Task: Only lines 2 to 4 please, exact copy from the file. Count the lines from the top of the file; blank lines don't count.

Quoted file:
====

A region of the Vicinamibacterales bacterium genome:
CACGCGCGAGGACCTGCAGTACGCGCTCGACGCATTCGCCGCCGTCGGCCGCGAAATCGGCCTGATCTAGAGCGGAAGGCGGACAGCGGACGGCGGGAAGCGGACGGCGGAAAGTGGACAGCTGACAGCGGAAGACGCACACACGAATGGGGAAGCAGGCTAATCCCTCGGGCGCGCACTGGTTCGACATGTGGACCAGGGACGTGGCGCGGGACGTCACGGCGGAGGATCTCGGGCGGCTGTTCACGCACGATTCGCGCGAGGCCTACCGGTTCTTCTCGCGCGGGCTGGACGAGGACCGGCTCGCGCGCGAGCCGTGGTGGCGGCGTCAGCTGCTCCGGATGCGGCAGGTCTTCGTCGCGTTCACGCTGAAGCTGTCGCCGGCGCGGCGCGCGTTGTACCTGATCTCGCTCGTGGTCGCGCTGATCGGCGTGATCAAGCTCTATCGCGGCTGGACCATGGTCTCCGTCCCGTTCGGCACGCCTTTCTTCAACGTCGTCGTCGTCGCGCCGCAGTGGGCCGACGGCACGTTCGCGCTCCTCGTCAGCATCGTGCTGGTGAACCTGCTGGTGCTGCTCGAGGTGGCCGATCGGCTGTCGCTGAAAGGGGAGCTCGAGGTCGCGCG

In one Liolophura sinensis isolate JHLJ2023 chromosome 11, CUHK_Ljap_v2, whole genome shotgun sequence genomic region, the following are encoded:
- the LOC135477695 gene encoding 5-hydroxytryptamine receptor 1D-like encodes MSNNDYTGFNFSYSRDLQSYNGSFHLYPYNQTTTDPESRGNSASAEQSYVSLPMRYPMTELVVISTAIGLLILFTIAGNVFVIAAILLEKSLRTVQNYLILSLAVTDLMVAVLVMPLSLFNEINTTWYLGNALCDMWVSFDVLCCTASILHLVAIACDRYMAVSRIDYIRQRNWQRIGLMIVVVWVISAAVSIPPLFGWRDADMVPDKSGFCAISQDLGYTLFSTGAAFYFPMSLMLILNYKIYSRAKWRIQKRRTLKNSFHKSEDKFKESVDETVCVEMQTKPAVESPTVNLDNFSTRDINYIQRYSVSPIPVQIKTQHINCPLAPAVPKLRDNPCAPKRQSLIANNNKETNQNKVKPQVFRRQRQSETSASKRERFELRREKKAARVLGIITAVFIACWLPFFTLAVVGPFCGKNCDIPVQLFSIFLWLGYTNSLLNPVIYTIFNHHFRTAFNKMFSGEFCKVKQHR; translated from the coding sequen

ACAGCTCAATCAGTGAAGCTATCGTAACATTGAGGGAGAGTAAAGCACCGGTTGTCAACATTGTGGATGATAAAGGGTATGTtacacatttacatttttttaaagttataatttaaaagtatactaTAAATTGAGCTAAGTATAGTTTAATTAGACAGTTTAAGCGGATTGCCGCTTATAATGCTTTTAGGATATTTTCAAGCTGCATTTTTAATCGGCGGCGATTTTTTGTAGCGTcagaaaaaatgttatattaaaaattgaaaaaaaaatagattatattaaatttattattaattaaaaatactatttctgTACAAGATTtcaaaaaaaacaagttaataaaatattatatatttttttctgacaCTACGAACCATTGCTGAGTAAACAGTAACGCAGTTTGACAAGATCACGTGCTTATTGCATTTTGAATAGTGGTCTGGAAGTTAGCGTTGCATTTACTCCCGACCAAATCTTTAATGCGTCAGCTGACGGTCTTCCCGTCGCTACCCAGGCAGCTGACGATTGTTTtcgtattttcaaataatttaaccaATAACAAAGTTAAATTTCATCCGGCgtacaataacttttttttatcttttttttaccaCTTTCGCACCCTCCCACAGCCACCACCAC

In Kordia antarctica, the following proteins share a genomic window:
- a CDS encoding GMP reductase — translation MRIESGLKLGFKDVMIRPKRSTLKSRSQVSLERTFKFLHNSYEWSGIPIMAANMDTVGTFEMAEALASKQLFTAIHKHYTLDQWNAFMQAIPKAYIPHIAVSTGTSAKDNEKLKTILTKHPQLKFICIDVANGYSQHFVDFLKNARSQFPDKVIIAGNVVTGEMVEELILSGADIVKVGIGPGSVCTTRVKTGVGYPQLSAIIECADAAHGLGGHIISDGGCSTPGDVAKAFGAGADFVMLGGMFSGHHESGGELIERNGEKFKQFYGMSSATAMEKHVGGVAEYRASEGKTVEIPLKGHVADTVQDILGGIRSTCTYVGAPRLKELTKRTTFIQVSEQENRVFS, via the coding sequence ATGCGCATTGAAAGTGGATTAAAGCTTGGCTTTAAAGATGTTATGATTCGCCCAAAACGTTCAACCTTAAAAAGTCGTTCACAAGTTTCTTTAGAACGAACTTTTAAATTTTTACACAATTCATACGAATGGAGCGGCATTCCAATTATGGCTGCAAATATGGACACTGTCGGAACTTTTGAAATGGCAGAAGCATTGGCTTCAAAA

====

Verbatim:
CACGCGCGAGGACCTGCAGTACGCGCTCGACGCATTCGCCGCCGTCGGCCGCGAAATCGGCCTGATCTAGAGCGGAAGGCGGACAGCGGACGGCGGGAAGCGGACGGCGGAAAGTGGACAGCTGACAGCGGAAGACGCACACACGAATGGGGAAGCAGGCTAATCCCTCGGGCGCGCACTGGTTCGACATGTGGACCAGGGACGTGGCGCGGGACGTCACGGCGGAGGATCTCGGGCGGCTGTTCACGCACGATTCGCGCGAGGCCTACCGGTTCTTCTCGCGCGGGCTGGACGAGGACCGGCTCGCGCGCGAGCCGTGGTGGCGGCGTCAGCTGCTCCGGATGCGGCAGGTCTTCGTCGCGTTCACGCTGAAGCTGTCGCCGGCGCGGCGCGCGTTGTACCTGATCTCGCTCGTGGTCGCGCTGATCGGCGTGATCAAGCTCTATCGCGGCTGGACCATGGTCTCCGTCCCGTTCGGCACGCCTTTCTTCAACGTCGTCGTCGTCGCGCCGCAGTGGGCCGACGGCACGTTCGCGCTCCTCGTCAGCATCGTGCTGGTGAACCTGCTGGTGCTGCTCGAGGTGGCCGATCGGCTGTCGCTGAAAGGGGAGCTCGAGGTCGCGCG

In one Liolophura sinensis isolate JHLJ2023 chromosome 11, CUHK_Ljap_v2, whole genome shotgun sequence genomic region, the following are encoded:
- the LOC135477695 gene encoding 5-hydroxytryptamine receptor 1D-like encodes MSNNDYTGFNFSYSRDLQSYNGSFHLYPYNQTTTDPESRGNSASAEQSYVSLPMRYPMTELVVISTAIGLLILFTIAGNVFVIAAILLEKSLRTVQNYLILSLAVTDLMVAVLVMPLSLFNEINTTWYLGNALCDMWVSFDVLCCTASILHLVAIACDRYMAVSRIDYIRQRNWQRIGLMIVVVWVISAAVSIPPLFGWRDADMVPDKSGFCAISQDLGYTLFSTGAAFYFPMSLMLILNYKIYSRAKWRIQKRRTLKNSFHKSEDKFKESVDETVCVEMQTKPAVESPTVNLDNFSTRDINYIQRYSVSPIPVQIKTQHINCPLAPAVPKLRDNPCAPKRQSLIANNNKETNQNKVKPQVFRRQRQSETSASKRERFELRREKKAARVLGIITAVFIACWLPFFTLAVVGPFCGKNCDIPVQLFSIFLWLGYTNSLLNPVIYTIFNHHFRTAFNKMFSGEFCKVKQHR; translated from the coding sequen